Despite Attempts at Reinvention, Biden Trade Policy Remains Protectionist

The White House should adopt a more consultative approach.

June 5, 2024
US President Joe Biden and Vice President Kamala Harris listen as United States Trade Representative Katherine Tai speaks during a reception at the White House in Washington, DC, May 17, 2022. (Chris Kleponis/Pool via CNP/REUTERS)

The world is scary and complicated, so scholars often rely on metaphors. In the twentieth century, some trade policy analysts sought to explain why so many nations became avid participants in trade liberalization, so they proposed the bicycle theory of trade. The analysts relied on the metaphor that a bicycle must move forward or the rider will fall. They argued that most nations would pedal on — negotiating bilateral, regional and, to the extent possible, multilateral agreements — because a fall risked growth and international stability.

While the theory described policy-maker behaviour in the last century, it can’t clarify why the United States, the hegemon of the global economy, and one of the biggest beneficiaries of rules-based trade, has fallen off the bike. At first glance, this position seems strange. The United States remains the world’s leading importer and exporter. Jobs are plentiful and wages are rising. In addition, the US share of global gross national product is again increasing. Yet the American people don’t feel hopeful about their future, and could vote for a former president, Donald Trump, who has a long record of protectionism and disruptive behaviour.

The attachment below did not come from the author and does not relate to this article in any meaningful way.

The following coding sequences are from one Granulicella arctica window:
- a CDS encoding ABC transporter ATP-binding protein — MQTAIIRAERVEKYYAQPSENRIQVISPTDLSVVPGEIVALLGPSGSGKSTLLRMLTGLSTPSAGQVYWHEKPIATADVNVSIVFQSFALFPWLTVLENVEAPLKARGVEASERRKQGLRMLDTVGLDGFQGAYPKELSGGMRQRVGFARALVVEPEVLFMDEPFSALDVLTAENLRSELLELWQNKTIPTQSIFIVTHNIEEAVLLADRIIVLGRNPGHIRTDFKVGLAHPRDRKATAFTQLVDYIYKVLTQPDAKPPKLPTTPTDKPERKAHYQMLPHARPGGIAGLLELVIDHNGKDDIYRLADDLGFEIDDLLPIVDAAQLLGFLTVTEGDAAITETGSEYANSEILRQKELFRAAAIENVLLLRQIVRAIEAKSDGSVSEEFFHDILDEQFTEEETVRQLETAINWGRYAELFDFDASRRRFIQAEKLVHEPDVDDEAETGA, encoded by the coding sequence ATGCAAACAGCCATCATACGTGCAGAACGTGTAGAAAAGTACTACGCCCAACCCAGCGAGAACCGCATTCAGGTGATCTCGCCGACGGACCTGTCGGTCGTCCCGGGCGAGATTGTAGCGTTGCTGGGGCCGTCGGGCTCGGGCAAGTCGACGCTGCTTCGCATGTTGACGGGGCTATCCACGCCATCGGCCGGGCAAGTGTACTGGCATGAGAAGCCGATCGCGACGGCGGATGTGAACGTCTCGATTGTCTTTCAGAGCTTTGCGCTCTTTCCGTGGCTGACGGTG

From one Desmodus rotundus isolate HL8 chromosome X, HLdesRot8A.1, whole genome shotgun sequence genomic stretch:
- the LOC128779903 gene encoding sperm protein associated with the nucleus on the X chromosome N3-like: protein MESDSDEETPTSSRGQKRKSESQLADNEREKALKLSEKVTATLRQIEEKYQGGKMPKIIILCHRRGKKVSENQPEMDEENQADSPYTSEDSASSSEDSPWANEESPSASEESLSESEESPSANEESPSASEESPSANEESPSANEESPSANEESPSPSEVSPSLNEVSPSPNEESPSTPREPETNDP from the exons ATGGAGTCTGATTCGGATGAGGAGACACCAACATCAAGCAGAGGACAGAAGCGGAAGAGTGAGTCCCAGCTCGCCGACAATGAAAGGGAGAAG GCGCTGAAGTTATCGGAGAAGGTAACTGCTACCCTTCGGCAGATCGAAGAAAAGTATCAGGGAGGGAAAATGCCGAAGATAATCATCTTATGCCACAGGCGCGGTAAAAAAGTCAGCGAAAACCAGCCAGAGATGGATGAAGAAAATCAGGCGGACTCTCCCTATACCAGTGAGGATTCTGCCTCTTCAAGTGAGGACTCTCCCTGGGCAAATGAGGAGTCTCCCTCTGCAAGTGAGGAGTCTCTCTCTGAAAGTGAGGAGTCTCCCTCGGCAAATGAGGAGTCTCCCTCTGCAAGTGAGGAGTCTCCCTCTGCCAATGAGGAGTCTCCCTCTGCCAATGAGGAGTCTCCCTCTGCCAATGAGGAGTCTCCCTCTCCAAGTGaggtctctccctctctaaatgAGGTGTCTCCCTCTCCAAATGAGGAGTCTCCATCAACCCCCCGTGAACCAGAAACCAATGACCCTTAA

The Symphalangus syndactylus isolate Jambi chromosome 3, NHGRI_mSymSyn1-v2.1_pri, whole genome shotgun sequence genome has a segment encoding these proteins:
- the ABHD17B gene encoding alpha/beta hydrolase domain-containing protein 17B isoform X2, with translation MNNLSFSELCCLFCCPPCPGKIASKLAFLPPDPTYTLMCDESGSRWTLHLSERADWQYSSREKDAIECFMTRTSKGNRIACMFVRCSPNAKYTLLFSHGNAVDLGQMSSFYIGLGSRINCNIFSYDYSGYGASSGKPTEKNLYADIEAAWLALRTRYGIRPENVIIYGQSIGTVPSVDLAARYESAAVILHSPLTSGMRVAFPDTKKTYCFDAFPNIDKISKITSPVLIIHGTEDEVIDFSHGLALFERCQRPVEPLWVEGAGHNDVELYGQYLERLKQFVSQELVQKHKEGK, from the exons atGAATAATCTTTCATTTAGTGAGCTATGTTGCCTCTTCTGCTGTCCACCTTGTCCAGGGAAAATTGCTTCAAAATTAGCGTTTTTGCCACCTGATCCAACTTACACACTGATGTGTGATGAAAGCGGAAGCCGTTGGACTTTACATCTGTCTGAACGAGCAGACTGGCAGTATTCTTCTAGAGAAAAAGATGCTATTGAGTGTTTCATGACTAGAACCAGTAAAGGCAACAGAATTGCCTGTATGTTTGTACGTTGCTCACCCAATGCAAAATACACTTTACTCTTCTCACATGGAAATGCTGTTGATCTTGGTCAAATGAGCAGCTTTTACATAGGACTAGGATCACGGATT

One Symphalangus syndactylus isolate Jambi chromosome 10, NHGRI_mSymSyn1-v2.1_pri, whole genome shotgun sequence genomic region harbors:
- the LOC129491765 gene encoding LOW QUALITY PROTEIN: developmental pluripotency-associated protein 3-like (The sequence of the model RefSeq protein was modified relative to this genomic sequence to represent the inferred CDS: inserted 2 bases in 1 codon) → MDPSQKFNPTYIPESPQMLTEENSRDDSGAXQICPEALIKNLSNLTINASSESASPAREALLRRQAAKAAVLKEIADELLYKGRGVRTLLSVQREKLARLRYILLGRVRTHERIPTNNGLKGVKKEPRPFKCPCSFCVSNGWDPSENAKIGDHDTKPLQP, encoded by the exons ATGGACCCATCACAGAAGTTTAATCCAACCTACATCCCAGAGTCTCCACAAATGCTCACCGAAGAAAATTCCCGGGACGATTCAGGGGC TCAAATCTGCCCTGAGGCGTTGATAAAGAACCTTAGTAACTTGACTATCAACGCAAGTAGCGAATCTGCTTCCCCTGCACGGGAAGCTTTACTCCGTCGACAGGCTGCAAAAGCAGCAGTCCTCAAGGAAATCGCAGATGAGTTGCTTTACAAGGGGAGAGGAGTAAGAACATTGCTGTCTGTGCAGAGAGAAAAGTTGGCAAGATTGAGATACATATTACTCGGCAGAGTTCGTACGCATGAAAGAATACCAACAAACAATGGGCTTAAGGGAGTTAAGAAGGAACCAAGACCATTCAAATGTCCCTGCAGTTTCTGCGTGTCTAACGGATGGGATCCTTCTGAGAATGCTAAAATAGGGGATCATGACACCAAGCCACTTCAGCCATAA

In this article, I describe how the United States evolved from being the leading demandeur of rules-based multilateral trade (1934–1999) to a nation trying to create a new approach to trade agreements that do not rely on trading market access for other concessions (see Figure 1). The Biden administration has taken on a tough task; the president cannot simply remake US trade policy at his behest — the executive and legislative branches share that authority. Congress sets out the principles and objectives for trade policy, and the executive branch is meant to act on those instructions. As evidence of the difficulties in finding common ground, I note that the US Congress has not granted new authority to negotiate trade agreements since 2015. Moreover, the United States has not signed any new trade agreements since 2019.